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Experimental Brain Research

, Volume 101, Issue 2, pp 253–264 | Cite as

The periaqueductal gray in the cat projects to lamina VIII and the medial part of lamina VII throughout the length of the spinal cord

  • Leonora J. Mouton
  • Gert Holstege
Original Paper

Abstract

The periaqueductal gray (PAG) plays an important role in analgesia as well as in motor activities, such as vocalization, cardiovascular changes, and movements of the neck, back, and hind limbs. Although the anatomical pathways for vocalization and cardiovascular control are rather well understood, this is not the case for the pathways controlling the neck, back, and hind limb movements. This led us to study the direct projections from the PAG to the spinal cord in the cat. In a retrograde tracing study horseradish peroxidase (HRP) was injected into different spinal levels, which resulted in large HRP-labeled neurons in the lateral and ventrolateral PAG and the adjacent mesencephalic tegmentum. Even after an injection in the S2 spinal segment a few of these large neurons were found in the PAG. Wheat germ agglutinin-conjugated HRP injections in the ventrolateral and lateral PAG resulted in anterogradely labeled fibers descending through the ventromedial, ventral, and lateral funiculi. These fibers terminated in lamina VIII and the medial part of lamina VII of the caudal cervical, thoracic, lumbar, and sacral spinal cord. Interneurons in these laminae have been demonstrated to project to axial and proximal muscle motoneurons. The strongest PAG-spinal projections were to the upper cervical cord, where the fibers terminated in the lateral parts of the intermediate zone (laminae V, VII, and the dorsal part of lamina VIII). These laminae contain the premotor interneurons of the neck muscles. This distribution pattern suggests that the PAG-spinal pathway is involved in the control of neck and back movements. Comparing the location of the PAG-spinal neurons with the results of stimulation experiments leads to the supposition that the PAG-spinal neurons play a role in the control of the axial musculature during threat display.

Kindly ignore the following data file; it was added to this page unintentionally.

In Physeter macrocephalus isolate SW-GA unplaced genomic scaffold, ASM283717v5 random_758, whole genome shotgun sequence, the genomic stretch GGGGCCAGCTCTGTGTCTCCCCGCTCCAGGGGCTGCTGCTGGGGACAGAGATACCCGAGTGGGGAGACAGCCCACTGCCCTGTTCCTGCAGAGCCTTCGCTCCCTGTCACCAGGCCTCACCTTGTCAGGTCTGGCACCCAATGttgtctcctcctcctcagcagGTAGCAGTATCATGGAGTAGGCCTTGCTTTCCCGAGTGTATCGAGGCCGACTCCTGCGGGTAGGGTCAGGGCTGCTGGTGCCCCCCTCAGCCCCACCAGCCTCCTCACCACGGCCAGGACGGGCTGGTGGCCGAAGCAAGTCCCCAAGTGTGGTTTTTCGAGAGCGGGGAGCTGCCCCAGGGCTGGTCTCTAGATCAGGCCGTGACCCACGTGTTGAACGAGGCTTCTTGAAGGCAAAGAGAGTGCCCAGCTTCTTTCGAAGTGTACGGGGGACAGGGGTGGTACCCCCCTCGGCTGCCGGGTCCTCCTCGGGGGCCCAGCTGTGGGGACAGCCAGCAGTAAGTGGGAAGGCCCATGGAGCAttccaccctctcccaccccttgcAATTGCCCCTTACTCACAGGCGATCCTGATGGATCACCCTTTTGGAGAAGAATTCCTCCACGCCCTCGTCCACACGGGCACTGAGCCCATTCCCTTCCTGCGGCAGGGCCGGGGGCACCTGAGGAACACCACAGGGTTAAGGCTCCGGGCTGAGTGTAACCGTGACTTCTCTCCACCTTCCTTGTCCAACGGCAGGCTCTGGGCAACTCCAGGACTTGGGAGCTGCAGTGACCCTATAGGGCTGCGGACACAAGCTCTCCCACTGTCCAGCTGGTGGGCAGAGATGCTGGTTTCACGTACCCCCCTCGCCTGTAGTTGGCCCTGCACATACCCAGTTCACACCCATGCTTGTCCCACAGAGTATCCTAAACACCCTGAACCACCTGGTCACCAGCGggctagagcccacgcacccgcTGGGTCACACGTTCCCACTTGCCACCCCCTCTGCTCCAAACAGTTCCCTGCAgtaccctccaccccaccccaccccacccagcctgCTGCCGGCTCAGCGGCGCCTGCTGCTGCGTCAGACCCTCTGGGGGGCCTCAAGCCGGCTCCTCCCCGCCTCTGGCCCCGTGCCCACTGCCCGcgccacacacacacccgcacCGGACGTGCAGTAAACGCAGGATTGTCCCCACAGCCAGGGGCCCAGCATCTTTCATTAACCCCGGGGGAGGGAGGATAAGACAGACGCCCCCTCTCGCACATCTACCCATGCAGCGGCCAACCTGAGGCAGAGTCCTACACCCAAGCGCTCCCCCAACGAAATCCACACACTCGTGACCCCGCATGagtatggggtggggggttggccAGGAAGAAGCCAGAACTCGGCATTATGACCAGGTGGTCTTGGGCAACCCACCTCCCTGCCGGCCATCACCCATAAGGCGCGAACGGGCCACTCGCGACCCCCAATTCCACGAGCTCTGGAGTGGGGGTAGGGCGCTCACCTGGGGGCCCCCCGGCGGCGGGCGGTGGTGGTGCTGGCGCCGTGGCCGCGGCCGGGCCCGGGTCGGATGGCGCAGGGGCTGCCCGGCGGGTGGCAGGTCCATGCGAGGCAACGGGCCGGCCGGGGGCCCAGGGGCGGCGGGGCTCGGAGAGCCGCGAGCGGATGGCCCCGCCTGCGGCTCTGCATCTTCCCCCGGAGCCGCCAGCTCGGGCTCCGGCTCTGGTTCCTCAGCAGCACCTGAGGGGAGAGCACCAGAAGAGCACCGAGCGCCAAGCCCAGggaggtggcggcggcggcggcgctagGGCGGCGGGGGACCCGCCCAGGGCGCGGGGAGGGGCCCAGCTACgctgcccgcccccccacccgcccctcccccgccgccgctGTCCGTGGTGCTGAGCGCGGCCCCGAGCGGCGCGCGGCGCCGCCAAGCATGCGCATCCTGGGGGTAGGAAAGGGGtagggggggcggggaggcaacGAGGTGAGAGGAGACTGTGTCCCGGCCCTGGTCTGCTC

Key words

Periaqueductal gray Tracing Spinal cord Axial muscles Defense behavior Cat 

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Copyright information

© Springer-Verlag 1994

Authors and Affiliations

  • Leonora J. Mouton
    • 1
  • Gert Holstege
    • 1
  1. 1.Department of Anatomy and Embryology, Faculty of MedicineRijksuniversiteit GroningenEZ GroningenThe Netherlands

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